What do pinholes teach us about optics? What is the difference between convex and concave lenses? How do you measure the focal length of a lens? What are the 3 primary colors of light and how do they compare to those of pigment? Lab activities dig into these questions and are great for classrooms or homeschool.
Are Your Students Engaged?
Are you looking for a way to engage kids in their science learning? Are you eager to see your students become scientists in your classroom?
That's the goal of this course...
Study convex lenses to see how they can magnify and flip images. How do they compare to those in eye glasses?
Colored light is cool. Here a yellow filter is being placed over 8 different colors of paper... you only see 4? Interesting. Dig into these activities to find out why!
How do curved surfaces bend light? Does all light bend in the same way? Dig into light's features of refraction and reflection here.
Learn about eye anatomy through dissection. Cow eyes are similar to humans though we don't have this iridescent layer called the tapetum.
Why is the sky blue? Find out using this simple model. Also investigate the full UV spectrum of light.
What's Included in the Course/Unit?
- • Written instructions include:
› Simple directions (written to students)
› Questions and worksheets
› Explanations for the teacher
› Answer keys to help with assessing student work.
› List of materials and setup hints.
› Video instructions including:
• A demonstration of the activity
• Hints and strategies for preparing each lesson
› Course platform with a forum for asking questions if you need further clarification or support.
Concepts and Topics Addressed in this Unit:
- ✦ Light coming from objects can be projected onto a screen.
✦ A pinhole will cast an image of whatever is behind it.
✦ Convex lenses can flip the image vertically and horizontally.
✦ Concave lenses don’t flip images.
✦ The image you see through a convex lens depends on its location relative to its focal point.
✦ Concave and convex mirrors will make distinctly different types of images.
✦ Human eyes contain a convex sense that changes shape.
Invite students to become scientists in your classroom
As fellow scientists they need to learn to investigate, discover, measure, observe, examine...
And these skills take time and repetition.
But repeating stuff can be boring…
That’s where labs come in!
Many of the labs are teaching the same fundamentals but use different materials to keep things interesting.
What if you don’t have time to research the science behind a concept?
I’ve got you covered... Sections in the written instructions and the videos should answer your questions. Here you’ll also find hints and helps for running an activity. Additionally, the Teacher Notes sections will give you plenty of background information. You won’t have to do any outside research unless you want to.
What if your kids are at different levels?
Ah, differentiation! In my classroom everyone did the Core Labs—marked by Δ. These are the labs we talk about in our discussions and they provide the content for what we test. Extension Labs go deeper or broader—some are tangents, and some repeat the core concepts for kids who need that.
What if you don’t have time to introduce a lab?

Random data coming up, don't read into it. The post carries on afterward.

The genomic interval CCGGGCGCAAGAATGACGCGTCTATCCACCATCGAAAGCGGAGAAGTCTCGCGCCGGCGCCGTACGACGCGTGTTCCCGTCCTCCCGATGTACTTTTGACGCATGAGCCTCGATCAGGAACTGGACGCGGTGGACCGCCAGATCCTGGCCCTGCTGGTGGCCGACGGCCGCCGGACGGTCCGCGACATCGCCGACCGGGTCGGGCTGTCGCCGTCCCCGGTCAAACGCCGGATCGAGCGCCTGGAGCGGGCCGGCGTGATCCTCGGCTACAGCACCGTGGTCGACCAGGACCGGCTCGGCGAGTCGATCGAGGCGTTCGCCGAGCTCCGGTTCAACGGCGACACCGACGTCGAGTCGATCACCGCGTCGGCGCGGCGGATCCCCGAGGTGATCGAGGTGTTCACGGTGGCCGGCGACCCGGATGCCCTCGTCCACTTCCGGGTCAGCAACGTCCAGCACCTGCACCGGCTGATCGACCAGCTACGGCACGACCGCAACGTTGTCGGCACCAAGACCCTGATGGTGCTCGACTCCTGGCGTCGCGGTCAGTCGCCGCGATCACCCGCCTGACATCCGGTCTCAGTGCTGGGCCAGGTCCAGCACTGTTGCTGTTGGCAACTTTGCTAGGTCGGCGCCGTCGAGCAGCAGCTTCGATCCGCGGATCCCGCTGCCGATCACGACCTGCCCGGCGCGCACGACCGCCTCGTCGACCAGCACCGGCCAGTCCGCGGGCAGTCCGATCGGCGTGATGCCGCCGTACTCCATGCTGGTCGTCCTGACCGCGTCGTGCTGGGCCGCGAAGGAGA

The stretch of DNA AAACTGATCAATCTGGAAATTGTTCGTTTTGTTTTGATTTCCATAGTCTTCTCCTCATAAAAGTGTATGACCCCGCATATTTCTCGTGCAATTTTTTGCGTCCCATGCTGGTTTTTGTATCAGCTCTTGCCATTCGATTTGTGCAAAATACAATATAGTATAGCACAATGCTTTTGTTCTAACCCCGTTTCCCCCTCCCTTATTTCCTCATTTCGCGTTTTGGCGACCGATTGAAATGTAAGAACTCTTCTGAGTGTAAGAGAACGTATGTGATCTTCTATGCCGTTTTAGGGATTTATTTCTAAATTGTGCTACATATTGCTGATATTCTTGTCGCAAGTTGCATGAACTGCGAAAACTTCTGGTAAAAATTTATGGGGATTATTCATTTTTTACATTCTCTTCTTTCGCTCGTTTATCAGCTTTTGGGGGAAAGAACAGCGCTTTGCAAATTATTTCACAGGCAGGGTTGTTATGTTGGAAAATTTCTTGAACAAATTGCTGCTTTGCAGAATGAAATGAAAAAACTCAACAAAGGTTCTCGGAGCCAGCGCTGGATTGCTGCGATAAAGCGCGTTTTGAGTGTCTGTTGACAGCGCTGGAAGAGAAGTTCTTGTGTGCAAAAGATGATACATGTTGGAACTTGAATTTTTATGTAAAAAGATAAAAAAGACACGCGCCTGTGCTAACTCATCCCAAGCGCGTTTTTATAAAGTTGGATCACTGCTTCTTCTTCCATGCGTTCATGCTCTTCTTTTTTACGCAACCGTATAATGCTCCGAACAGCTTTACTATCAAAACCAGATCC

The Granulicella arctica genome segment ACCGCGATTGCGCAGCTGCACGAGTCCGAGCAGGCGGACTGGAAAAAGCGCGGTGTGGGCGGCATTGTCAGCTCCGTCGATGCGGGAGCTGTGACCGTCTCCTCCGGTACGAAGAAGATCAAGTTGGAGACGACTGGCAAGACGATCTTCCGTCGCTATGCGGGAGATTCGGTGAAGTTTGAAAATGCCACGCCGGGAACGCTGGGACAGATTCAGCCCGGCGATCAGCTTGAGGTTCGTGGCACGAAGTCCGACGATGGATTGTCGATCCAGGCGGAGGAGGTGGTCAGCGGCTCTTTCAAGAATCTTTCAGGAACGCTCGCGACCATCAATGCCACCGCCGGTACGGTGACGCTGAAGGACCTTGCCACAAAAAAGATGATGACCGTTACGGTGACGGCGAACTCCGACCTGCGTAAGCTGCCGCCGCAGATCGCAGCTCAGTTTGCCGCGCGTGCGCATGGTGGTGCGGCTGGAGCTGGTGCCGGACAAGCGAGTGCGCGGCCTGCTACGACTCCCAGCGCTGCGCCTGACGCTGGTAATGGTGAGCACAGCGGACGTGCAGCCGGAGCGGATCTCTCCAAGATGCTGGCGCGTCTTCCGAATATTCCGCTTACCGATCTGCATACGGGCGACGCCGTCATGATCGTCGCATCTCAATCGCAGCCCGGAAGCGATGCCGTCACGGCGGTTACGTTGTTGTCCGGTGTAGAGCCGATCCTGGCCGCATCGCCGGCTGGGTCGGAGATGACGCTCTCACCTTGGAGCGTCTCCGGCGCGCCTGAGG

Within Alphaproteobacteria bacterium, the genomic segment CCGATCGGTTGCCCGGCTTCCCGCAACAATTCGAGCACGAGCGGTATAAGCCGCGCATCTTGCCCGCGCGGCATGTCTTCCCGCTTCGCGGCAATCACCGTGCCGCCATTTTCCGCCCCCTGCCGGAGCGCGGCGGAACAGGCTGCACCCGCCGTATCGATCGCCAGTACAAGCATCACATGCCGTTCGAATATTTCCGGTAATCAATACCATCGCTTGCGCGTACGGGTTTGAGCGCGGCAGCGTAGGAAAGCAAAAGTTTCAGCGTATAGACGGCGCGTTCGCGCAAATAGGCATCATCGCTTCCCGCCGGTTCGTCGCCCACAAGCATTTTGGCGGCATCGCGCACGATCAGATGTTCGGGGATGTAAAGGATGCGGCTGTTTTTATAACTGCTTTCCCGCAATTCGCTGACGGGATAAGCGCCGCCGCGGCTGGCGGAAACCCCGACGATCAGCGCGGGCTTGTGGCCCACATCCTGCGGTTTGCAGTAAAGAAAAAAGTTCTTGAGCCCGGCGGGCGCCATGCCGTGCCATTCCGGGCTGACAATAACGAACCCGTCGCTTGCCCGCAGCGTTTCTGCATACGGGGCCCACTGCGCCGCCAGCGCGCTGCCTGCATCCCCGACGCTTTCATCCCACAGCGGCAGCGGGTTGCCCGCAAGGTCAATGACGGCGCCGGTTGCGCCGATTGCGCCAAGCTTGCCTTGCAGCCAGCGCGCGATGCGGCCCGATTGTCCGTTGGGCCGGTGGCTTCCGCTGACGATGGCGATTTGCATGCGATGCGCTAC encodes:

No worries! if students work at at their own pace they can be independent and work through the instructions.The lab instructions are written directly to the students so you can just print and go.
When does the course start?
This course is a collection of lessons to use in your classroom. You can start as soon as you sign up!
Can I access these resources from my phone or tablet?
Sure! It works well on any device.
Do I have to go in order?
Nope! You can use the lessons in any order—I always arrange them in a way I think makes sense, however since students in my classes worked at their own pace, they also tended to do the lessons in their preferred order. Within each section, the lessons progress from concrete to more abstract and from fundamental concepts to more tangential ones.
Who is this course for?
This course is designed for teachers to give them hands-on resources to teach middle school science.
Will this course work for homeschoolers?
I think so, though my background is classroom teaching. It’s not designed like a plug and play course. It’s a collection of activities that will help you teach the content.
What if I am unhappy with the course?
We would never want you to be unhappy! If you are unsatisfied with your purchase, contact us in the first 30 days and we will give you a full refund.
How long do I have access to the course?
After enrolling, you have unlimited access to this course - across any and all devices you own.
Meet the author...
Hi, I'm Carolyn Balch, the author of Engaging Science Labs. I started my career as a high school physics teacher. Then I entered the field of museum education at the National Air and Space Museum (part of the Smithsonian Institution) where I wrote science education materials and ran teacher workshops. When my children were born, I left the workforce and when they were little, our family got involved with a school start up. My children grew and with them, the school;
I volunteered on a weekly basis, running science experiments for my son's class and joined the faculty as the middle school science teacher when the seventh grade was added. Now I write full-time, working to publish the curriculum I developed while I was teaching. Each online course is a unit of study from a hands-on, laboratory-experience perspective.